The Time-Space-Technics (TST) model helps make sense of historical change.
Human societies are systems with definable boundaries, structures, and processes. Like weather systems, societal systems have chaotic dynamics that develop and change within predictable parameters. The TST model developed by Alastair M. Taylor applies evolutionary systems theory to the historical development of societies. It creates a unique typology by classifying societies as open systems equilibrating with their natural environments in a hierarchy of levels of organization. In doing so, it identifies an evolutionary sequence of world-views: Mythos, Theos, Logos, and Holos.
A society’s environmental control capability determines its potential structural complexity. But societies that are structurally more complex are not intrinsically better than less complex societies in terms of satisfying basic human needs. Every societal system is organized by a dominant world-view, which must be functional in terms of the system’s interaction with its environment. TST explains the factors that cause societal systems to change and eventually either collapse or evolve. The course of human history displays major quantum shifts in societal organization, correlated with the emergence of new paradigms of reality. Application of this systems model in our present era makes it possible to identify issues that constitute bifurcation points ahead. Those issues challenge humanity to avoid environmental and societal collapse. Conversely, proactive measures can attain a new level of planetary organization and integration, with its unique world-view.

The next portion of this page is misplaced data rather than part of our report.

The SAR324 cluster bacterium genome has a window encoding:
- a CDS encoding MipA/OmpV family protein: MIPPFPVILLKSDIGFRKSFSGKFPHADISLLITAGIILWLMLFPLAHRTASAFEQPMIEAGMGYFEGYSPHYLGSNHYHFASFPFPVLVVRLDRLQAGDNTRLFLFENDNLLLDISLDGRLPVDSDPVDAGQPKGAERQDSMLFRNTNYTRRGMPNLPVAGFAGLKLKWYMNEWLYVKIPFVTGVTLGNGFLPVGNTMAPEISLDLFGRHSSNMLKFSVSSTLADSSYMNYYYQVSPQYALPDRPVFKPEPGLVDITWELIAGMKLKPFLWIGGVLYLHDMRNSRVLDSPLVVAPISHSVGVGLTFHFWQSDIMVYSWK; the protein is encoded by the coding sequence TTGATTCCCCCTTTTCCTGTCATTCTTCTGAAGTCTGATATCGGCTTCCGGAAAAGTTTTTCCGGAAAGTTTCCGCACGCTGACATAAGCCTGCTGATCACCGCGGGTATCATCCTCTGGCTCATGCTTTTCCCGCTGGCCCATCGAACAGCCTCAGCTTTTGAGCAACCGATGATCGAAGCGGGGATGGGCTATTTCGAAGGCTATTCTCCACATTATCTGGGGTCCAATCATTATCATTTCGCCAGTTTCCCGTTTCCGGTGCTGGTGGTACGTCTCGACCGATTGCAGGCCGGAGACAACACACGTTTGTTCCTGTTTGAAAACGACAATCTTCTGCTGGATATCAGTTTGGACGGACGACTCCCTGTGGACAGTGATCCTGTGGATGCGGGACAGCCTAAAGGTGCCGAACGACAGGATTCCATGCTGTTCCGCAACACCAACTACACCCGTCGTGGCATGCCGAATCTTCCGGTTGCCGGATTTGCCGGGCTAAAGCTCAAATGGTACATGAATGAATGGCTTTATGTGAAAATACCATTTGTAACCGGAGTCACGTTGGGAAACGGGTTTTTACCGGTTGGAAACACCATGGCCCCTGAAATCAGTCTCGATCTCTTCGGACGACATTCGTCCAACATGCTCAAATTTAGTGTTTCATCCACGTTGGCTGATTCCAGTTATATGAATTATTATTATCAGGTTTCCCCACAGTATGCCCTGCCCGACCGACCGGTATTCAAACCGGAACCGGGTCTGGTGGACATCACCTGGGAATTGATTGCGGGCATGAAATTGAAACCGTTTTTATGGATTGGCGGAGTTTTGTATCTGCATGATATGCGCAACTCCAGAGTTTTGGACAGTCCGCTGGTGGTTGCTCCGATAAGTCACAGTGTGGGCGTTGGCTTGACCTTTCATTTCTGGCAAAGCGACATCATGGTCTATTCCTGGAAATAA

Introduction to Time-Space-Technics
The main concepts of TST are presented in graphic form.
Brief graphic overview of societal evolution
TST: An Evolutionary Model of Societies and World-views
This article describes the TST model of the historical development of societal systems, and summarizes the principal features of the four historical world-views: Mythos, Theos, Logos, and Holos.
The Nature of History
In the 20th century, dialectical materialism and general systems theory attempted, each in its own way, to understand human societies as components of a hierarchy of systems processing energy and evolving according to laws of nature. While the two philosophies of nature have much in common, general systems theory is essentially a philosophy of evolution, while dialectical materialism is one in which evolution is the complementary aspect of revolution, or radical system transformation.